Lawrence University and CAP Services will host a Poverty Simulation in the Warch Campus Center EschHurvis Room Oct. 26 from 7-10 p.m.
CAP Services, the organization who will be facilitating the simulation, is an anti-poverty agency in Stevens Point, Wisc. It was founded alongside many other community action agencies around the nation during the War on Poverty. Generally, community action agencies around the country work to help low-income individuals become financially self-sufficient.
The poverty simulation that will take place at Lawrence involves between 30-86 participants who will assume the roles of up to 26 different families facing poverty. These roles include the newly employed, recently divorced, recipients of the Temporary Assistance for Needy Families, senior citizens receiving Social Security and grandparents raising grandchildren. The task of each family is to provide for basic necessities and shelter.
The simulation also includes an imitation of community services and resources that families can utilize. These services include a bank, super center, Community Action Agency, employer, utility company, pawnbroker, grocery, DHS office, payday and title loan facility, mortgage company, school and childcare facility.
The experience aims to sensitize participants to the realities faced by low-income people. There will also be debriefing period, where participants and volunteer staffers share their feelings and experiences and talk about what they have learned about the lives of people in poverty.
Betsy Rozelle, the project development coordinator at CAP Services, will facilitate the simulation. Rozelle has a background in human services, holding a degree in human services and professional leadership. She has worked in community foundation world overseeing grant writing for several years. “It gave me a great opportunity to get to know what the non profit agencies were doing with funds and the best way to make an impact,” she shared.
Continued Rozelle, “We have two goals. The first goal is to help people better understand and to walk in the shoes of those living in a low-income situation. But the primary goal is to inspire people to take action to make a difference by helping people in poverty.”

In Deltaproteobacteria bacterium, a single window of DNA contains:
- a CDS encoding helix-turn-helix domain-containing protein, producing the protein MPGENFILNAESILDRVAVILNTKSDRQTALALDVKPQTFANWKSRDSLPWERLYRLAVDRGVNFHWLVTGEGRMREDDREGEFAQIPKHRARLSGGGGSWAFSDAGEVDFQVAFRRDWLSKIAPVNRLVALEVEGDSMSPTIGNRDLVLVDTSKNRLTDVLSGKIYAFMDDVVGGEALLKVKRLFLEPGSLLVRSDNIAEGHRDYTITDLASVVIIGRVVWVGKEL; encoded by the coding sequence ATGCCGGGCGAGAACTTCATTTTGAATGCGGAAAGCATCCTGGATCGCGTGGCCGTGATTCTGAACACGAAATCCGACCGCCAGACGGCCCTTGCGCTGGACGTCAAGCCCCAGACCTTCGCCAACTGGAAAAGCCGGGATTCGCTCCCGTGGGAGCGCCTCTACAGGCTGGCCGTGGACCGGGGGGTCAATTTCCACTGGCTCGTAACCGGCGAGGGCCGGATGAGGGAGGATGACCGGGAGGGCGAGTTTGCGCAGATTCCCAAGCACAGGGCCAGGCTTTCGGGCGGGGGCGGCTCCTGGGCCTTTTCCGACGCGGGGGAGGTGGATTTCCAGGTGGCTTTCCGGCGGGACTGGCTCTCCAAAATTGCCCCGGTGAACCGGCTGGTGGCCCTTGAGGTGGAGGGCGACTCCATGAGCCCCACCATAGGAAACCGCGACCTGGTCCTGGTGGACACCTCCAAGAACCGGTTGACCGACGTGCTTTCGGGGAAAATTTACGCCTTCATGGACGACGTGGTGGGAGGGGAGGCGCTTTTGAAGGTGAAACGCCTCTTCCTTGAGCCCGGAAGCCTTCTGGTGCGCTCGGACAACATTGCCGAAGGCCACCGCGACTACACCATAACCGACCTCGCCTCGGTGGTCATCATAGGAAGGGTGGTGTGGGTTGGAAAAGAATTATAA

The idea of hosting the simulation at Lawrence came from Charles Demler, the AmeriCorps VISTA Service Learning Coordinator at the Office of Engaged Learning and Volunteer and Community Service Center. A part of Demler’s job at Lawrence is to raise awareness about poverty issues and engage people at Lawrence to tackle poverty issues. After assigned to educate himself about poverty issues in Appleton as part of his job, Demler decided Lawrence would be a great place to host CAP services.
Said Demler, “[Participants will] understand how families experience poverty and experience issues of how to pay for things. They’ll understand how incredibly hard it is to live in poverty. I hope they’ll be aware of the different issues that people in poverty face and aware of the institutions that help people in poverty. People need to realize the deep need for people to get involved in poverty issues.
“The goal,” said Rozelle, “is to empower the participants to go out and make a difference as individuals and groups. We’re hoping to instill the awareness among the participants. Its what you do with the experience that makes the difference.